The number of native oysters off the California Coast has been diminishing to the point that only a sparse population is left. But, a group of students on the South Coast are gathering information to help future oyster recovery efforts.

Graduate students from UC Santa Barbara’s Bren School of Environmental Science and Management are trekking across the Carpinteria Salt Marsh Reserve on land and in water in search of native California oysters called Olympia oysters.

Students at UC Santa Barbara have wrapped up a sit-in at the office of Chancellor Henry Yang.

It lasted from around 9 p.m. Wednesday night until about 4 a.m. Thursday morning.

Photo by UC Santa Barbara

Scientists at a South Coast university are using crowd-sourcing to find a solution to the problem of ships colliding and killing whales in the ocean.

These ship strikes are particularly concerning for the West Coast, which is home to the blue whale – the largest animal that has ever lived and an endangered species. Researchers say there were multiple documented incidents of fatal strikes in the Santa Barbara Channel in the late 2000s, with at least five whales killed in 2007.

You hear a mix of nature, and man in some wetlands near UC Santa Barbara.

There’s the chirping of birds, the wind blowing through brush, and the sound of earth movers off in the dance.

Usually, the sound of earthmovers around wetlands is a bad thing for the environment, because it means development is taking away a slice of nature. But, bulldozers are going to be moving here on UCSB’s North Campus to help nature, by returning a half century old golf course to wetlands.

Birgit Luef, Norwegian University of Science and Technology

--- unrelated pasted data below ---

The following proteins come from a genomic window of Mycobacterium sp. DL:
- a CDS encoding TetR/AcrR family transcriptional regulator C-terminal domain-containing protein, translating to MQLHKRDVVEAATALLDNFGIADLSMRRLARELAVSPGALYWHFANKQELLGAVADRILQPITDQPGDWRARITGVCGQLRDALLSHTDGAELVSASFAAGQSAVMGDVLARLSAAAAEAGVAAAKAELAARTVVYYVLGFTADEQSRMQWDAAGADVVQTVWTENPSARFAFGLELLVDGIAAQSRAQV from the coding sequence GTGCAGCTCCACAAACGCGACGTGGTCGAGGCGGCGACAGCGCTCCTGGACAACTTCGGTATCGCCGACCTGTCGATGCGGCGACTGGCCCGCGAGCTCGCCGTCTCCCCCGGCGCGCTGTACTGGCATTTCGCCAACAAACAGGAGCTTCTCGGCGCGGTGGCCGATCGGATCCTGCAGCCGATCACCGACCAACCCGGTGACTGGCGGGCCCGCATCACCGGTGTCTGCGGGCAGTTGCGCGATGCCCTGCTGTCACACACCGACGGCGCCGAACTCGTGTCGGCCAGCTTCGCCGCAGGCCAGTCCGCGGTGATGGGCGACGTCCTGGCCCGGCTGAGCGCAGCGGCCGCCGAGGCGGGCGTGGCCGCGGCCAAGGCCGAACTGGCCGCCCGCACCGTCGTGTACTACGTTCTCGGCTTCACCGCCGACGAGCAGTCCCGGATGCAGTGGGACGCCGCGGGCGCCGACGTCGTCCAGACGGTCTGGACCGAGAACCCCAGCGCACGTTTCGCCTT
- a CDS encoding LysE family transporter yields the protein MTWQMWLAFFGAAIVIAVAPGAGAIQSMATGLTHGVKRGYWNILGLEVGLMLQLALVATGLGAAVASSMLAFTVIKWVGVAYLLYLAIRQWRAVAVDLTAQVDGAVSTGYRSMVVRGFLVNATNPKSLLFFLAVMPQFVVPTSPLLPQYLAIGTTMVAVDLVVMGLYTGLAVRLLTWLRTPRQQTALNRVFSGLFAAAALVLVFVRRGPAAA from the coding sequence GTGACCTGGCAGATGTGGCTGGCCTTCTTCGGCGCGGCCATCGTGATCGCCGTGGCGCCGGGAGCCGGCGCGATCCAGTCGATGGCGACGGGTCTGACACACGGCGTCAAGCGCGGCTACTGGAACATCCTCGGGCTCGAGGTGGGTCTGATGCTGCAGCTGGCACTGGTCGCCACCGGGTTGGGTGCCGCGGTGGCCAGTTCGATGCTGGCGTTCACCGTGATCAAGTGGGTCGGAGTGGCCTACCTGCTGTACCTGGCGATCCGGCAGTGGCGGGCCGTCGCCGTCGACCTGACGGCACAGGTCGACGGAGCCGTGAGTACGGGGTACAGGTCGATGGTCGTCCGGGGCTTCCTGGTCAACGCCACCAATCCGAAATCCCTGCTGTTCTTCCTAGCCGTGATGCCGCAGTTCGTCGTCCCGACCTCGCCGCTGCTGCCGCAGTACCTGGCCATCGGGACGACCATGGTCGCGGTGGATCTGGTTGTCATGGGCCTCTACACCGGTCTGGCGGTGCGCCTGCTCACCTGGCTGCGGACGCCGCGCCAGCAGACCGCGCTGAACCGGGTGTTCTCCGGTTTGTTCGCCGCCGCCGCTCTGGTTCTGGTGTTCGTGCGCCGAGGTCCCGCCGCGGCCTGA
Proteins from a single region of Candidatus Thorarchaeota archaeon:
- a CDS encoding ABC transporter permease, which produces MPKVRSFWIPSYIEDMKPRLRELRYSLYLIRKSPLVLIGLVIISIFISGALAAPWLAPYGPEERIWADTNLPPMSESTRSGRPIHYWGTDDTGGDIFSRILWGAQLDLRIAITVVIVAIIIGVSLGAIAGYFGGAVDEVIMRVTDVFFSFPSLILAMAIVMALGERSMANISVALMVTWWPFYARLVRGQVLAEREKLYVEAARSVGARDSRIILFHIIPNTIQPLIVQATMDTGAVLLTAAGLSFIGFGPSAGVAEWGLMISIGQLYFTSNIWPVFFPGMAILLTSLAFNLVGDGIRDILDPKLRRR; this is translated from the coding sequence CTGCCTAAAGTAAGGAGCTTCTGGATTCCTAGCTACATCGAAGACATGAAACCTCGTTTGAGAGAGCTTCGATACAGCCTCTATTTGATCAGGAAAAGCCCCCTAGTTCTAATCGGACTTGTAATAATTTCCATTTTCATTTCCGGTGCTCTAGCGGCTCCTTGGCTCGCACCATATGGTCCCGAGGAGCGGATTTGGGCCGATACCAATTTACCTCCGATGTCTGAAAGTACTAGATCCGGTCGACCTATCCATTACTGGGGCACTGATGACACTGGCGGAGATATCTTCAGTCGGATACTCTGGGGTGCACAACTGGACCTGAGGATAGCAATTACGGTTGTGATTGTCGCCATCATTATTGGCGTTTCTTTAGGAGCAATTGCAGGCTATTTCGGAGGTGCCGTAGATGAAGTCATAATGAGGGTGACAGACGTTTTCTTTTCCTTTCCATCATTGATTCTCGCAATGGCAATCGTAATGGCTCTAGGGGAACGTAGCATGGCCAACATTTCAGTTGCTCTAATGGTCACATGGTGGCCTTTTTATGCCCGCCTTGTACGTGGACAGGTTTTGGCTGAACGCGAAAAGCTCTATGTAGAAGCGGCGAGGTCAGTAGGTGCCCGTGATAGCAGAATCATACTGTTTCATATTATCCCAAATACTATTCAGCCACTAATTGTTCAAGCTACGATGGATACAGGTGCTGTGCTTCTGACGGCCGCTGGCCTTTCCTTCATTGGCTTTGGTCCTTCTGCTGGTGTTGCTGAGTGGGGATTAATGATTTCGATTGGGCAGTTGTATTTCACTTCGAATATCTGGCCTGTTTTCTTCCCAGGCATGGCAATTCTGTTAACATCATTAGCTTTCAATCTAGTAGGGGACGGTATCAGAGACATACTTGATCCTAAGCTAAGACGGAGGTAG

Some of the planet’s smallest microbes are so small they were unknown until just a few years ago.

Now, a UC Santa Barbara researcher working with other scientists has shown these common yet mysterious organisms have an amazing ability to self-mutate as part of their survival.

Photo by Darcy Bradley

A UC Santa Barbara researcher has been studying how scuba diving with sharks – which has become a multi-million-dollar global tourism industry -- impacts the shark population. The findings were surprising.

With a quarter of shark species at risk of extinction, Darcy Bradley, a postdoctoral researcher with the Sustainable Fisheries Group at UCSB, wanted to know if scuba diving influences the behavior and the abundance of shark populations.

“So, our question very simply was:  Do sharks avoid areas that are frequented by scuba divers?” she said.

There’s shock in the U-C Santa Barbara community, following the death of a former student in an accident.

Santa Barbara County Sheriff’s Office detectives say Kenneth Yun was trying to sit on the second story railing of an apartment on the 800 block of Embarcadero Del Norte in Isla Vista when he lost his balance. He landed in an asphalt parking lot, severely injuring his head. He was taken to a Santa Barbara hospital, where he underwent emergency surgery, but he died several hours after their early morning Sunday accident.